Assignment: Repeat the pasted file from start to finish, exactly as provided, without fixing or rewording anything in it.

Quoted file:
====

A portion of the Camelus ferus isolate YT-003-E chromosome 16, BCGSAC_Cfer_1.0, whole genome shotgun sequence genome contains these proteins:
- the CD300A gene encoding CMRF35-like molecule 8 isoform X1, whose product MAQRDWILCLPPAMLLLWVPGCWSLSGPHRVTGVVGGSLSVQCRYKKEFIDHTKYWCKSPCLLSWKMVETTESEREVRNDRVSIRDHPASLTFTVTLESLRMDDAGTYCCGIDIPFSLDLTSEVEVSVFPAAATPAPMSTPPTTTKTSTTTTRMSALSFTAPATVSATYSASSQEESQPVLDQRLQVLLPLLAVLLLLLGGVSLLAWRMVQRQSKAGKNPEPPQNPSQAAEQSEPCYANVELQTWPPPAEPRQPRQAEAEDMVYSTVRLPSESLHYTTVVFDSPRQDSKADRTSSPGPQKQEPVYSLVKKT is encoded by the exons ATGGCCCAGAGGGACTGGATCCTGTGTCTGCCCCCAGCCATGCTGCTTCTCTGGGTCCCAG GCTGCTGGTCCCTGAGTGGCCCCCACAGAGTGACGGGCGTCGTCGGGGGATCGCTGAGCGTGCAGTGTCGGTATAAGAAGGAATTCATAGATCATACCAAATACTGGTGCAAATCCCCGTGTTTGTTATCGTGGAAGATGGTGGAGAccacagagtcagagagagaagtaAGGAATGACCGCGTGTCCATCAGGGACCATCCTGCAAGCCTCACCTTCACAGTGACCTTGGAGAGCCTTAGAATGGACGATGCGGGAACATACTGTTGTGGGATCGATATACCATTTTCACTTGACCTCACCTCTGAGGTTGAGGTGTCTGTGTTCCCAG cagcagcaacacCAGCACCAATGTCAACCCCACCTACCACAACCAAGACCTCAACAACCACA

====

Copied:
A portion of the Camelus ferus isolate YT-003-E chromosome 16, BCGSAC_Cfer_1.0, whole genome shotgun sequence genome contains these proteins:
- the CD300A gene encoding CMRF35-like molecule 8 isoform X1, whose product MAQRDWILCLPPAMLLLWVPGCWSLSGPHRVTGVVGGSLSVQCRYKKEFIDHTKYWCKSPCLLSWKMVETTESEREVRNDRVSIRDHPASLTFTVTLESLRMDDAGTYCCGIDIPFSLDLTSEVEVSVFPAAATPAPMSTPPTTTKTSTTTTRMSALSFTAPATVSATYSASSQEESQPVLDQRLQVLLPLLAVLLLLLGGVSLLAWRMVQRQSKAGKNPEPPQNPSQAAEQSEPCYANVELQTWPPPAEPRQPRQAEAEDMVYSTVRLPSESLHYTTVVFDSPRQDSKADRTSSPGPQKQEPVYSLVKKT is encoded by the exons ATGGCCCAGAGGGACTGGATCCTGTGTCTGCCCCCAGCCATGCTGCTTCTCTGGGTCCCAG GCTGCTGGTCCCTGAGTGGCCCCCACAGAGTGACGGGCGTCGTCGGGGGATCGCTGAGCGTGCAGTGTCGGTATAAGAAGGAATTCATAGATCATACCAAATACTGGTGCAAATCCCCGTGTTTGTTATCGTGGAAGATGGTGGAGAccacagagtcagagagagaagtaAGGAATGACCGCGTGTCCATCAGGGACCATCCTGCAAGCCTCACCTTCACAGTGACCTTGGAGAGCCTTAGAATGGACGATGCGGGAACATACTGTTGTGGGATCGATATACCATTTTCACTTGACCTCACCTCTGAGGTTGAGGTGTCTGTGTTCCCAG cagcagcaacacCAGCACCAATGTCAACCCCACCTACCACAACCAAGACCTCAACAACCACA